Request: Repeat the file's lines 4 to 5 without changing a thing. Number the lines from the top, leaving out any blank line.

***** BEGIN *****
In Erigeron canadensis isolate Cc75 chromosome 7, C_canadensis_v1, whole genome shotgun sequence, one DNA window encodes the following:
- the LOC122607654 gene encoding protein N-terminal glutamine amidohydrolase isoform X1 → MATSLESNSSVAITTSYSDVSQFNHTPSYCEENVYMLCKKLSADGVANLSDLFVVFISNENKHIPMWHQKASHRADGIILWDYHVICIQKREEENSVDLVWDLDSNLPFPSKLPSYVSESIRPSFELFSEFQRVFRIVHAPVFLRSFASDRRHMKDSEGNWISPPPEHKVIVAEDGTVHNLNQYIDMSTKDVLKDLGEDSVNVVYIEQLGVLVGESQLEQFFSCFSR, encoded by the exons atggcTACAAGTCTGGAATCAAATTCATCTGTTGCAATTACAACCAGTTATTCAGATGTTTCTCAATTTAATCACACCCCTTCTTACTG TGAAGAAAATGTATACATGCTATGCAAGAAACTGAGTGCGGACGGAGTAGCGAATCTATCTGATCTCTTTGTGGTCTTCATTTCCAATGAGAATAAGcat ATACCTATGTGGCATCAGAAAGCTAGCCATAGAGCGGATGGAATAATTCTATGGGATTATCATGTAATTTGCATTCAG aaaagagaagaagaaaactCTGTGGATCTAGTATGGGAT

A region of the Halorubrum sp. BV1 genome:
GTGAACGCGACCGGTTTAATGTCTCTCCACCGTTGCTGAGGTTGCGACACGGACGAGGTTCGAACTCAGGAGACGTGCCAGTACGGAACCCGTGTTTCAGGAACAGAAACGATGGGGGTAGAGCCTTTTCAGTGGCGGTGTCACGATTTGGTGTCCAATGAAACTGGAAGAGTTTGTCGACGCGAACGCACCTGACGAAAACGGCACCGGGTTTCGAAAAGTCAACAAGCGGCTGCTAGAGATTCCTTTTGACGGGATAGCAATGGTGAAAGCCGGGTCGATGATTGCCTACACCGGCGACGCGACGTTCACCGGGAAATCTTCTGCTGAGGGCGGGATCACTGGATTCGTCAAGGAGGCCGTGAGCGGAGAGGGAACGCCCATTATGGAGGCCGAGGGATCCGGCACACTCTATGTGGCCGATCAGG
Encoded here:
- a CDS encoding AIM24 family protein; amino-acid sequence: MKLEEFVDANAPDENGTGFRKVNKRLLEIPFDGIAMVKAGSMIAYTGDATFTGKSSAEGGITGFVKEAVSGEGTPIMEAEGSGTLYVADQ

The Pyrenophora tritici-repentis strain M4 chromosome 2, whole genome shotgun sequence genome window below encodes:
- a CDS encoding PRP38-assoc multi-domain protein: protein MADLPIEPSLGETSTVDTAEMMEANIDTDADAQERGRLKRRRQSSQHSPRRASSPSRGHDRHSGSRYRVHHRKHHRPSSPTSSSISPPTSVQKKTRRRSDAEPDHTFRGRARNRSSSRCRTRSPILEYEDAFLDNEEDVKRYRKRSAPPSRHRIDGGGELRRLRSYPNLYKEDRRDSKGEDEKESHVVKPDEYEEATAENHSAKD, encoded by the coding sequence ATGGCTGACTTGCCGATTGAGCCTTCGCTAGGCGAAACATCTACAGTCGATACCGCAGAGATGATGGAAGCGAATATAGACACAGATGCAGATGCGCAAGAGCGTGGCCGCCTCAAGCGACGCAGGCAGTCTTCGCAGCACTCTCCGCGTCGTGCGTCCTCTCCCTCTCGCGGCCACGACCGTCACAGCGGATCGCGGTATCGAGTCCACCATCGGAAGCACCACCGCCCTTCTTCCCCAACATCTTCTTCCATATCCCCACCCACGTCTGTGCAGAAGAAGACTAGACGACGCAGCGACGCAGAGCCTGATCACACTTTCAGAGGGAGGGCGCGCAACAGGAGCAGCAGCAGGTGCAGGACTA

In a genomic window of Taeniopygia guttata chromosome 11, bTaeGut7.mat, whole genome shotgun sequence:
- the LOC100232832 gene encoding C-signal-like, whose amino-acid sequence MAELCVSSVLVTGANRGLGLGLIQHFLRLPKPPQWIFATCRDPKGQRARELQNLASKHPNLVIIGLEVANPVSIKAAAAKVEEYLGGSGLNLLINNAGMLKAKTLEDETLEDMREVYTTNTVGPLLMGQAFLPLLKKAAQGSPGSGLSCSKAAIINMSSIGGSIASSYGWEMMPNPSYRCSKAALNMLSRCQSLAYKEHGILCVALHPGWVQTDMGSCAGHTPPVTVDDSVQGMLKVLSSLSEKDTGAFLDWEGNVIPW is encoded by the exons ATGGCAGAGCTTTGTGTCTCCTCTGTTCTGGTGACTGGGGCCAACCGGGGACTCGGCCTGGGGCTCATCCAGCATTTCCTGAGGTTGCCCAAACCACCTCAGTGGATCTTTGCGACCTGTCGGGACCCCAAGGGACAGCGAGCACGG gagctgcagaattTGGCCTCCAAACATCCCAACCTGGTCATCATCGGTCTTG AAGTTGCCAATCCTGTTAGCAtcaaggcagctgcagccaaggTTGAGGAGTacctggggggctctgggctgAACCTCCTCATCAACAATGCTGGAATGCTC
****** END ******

GTGAACGCGACCGGTTTAATGTCTCTCCACCGTTGCTGAGGTTGCGACACGGACGAGGTTCGAACTCAGGAGACGTGCCAGTACGGAACCCGTGTTTCAGGAACAGAAACGATGGGGGTAGAGCCTTTTCAGTGGCGGTGTCACGATTTGGTGTCCAATGAAACTGGAAGAGTTTGTCGACGCGAACGCACCTGACGAAAACGGCACCGGGTTTCGAAAAGTCAACAAGCGGCTGCTAGAGATTCCTTTTGACGGGATAGCAATGGTGAAAGCCGGGTCGATGATTGCCTACACCGGCGACGCGACGTTCACCGGGAAATCTTCTGCTGAGGGCGGGATCACTGGATTCGTCAAGGAGGCCGTGAGCGGAGAGGGAACGCCCATTATGGAGGCCGAGGGATCCGGCACACTCTATGTGGCCGATCAGG
Encoded here: